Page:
Welcome to the fall semester! I hope you have had a good first week. Tomorrow we will have convocation at 2 pm in the 9th floor auditorium of Weiskotten. It is not mandatory, but just a nice opportunity for those of you who are available to meet our new students and have a chance to mingle a bit with CON faculty.
I will be talking about something I have been brewing about lately. There was a recent piece in the paper discussing the fact that the majority of nurses here in CNY have associates degrees. The article minimized the importance of the baccalaureate degree in nursing to patient care, a fact that is well described in the literature. Equally troubling were the comments posted online, mocking the importance of the BS degree. I wrote an immediate response to the editor, which they chose not to publish. I also found myself in a discussion with a group of nursing managers and administrators who were verbalizing things I haven’t heard in many years- that a new grad should work before getting their BS, that hospitals can’t accommodate school schedules, and that nurses should have all kinds of experience before going on to graduate work.
Just as practice needs to be evidence-based, so too does education and educational policy. There is no evidence to support a need for experience before beginning baccalaureate studies, and little for requiring experience prior to graduate work. Many many many hospital systems and educational institutions have worked out agreements where nurses are supported through their degree programs, with flexible schedules, paid days off to attend a full day of school, and other flexible options. And that has to happen here in Syracuse. It is essential to quality care. Why would any health care system not be on board with this? While the CON has taken many steps to make our educational programs as accessible as possible to you, the health care systems have to meet us at least halfway and be willing to experiment with alternate staffing patterns which would allow you to complete school in a timely manner! You owe it to yourself and your career to achieve your degree as early as possible. The faculty and I are committed to helping you do that.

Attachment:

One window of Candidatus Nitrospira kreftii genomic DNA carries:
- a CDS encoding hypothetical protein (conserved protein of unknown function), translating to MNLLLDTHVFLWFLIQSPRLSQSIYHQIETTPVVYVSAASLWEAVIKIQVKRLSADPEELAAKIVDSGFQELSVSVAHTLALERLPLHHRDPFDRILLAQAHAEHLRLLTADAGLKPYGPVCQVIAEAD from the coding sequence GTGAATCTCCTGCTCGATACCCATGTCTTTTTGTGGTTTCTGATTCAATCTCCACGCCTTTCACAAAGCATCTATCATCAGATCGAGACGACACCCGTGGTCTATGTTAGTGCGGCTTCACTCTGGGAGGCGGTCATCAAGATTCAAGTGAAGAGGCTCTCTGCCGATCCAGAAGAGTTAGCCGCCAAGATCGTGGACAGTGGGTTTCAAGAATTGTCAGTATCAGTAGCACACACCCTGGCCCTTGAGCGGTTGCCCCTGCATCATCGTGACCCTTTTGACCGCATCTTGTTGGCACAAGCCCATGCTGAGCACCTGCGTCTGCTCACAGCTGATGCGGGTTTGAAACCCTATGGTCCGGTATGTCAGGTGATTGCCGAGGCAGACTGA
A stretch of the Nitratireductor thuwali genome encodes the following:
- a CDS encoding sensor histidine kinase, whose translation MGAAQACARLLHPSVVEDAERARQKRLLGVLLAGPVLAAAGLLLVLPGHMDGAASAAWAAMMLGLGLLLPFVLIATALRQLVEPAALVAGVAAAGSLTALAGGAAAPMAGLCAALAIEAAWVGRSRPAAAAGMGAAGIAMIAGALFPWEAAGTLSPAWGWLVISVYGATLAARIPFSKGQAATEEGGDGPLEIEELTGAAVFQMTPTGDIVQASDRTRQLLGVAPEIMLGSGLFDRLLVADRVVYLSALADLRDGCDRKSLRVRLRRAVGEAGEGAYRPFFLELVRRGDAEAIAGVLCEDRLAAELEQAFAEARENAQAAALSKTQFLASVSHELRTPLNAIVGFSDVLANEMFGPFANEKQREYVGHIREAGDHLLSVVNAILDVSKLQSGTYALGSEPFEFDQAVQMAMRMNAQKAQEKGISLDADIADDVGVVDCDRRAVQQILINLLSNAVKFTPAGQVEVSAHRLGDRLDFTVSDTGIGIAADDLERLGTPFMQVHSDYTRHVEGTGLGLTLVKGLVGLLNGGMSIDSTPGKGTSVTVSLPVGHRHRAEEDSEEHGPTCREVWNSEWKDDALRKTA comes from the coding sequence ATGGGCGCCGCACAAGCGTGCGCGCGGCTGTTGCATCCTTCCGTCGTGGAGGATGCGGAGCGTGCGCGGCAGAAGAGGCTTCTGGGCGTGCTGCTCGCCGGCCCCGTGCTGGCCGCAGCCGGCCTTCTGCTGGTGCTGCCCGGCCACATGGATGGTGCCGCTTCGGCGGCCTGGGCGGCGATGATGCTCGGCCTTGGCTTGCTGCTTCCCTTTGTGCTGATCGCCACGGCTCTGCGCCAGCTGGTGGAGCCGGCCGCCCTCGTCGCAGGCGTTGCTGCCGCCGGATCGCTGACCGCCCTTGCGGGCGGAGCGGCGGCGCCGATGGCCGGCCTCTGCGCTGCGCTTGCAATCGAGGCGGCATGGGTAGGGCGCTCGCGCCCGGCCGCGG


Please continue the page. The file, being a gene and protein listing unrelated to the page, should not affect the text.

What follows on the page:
It is so important for each of us to be talking to the public, making sure they understand how critical a degree in nursing, both baccalaureate and higher, is to their health care. Kudos to each of you for being enrolled in your programs, and I hope you are talking about what you are learning to your patients, friends, families, and those in your communities. The public must understand what magnet certification is, and why it is important to seek health care in a magnet hospital when possible. Our mission is to improve the health of the communities we serve. Making sure patients have the best nursing care possible is part of that process, and achieving a baccalaureate and higher degree in nursing gives nurses the expanded knowledge and competencies they need to care for the complex patients of today and the future. Let’s all work together to educate the public and our legislators about these facts.
A calendar date – I will be having Dean’s hours every month, alternating between Tuesdays and Thursdays. This month, they are 9/11 at 2 pm in the CON. I will have refreshments for you, and I would love to have some time with you to talk about your ideas and your progress towards your goals. Please drop in if you have time.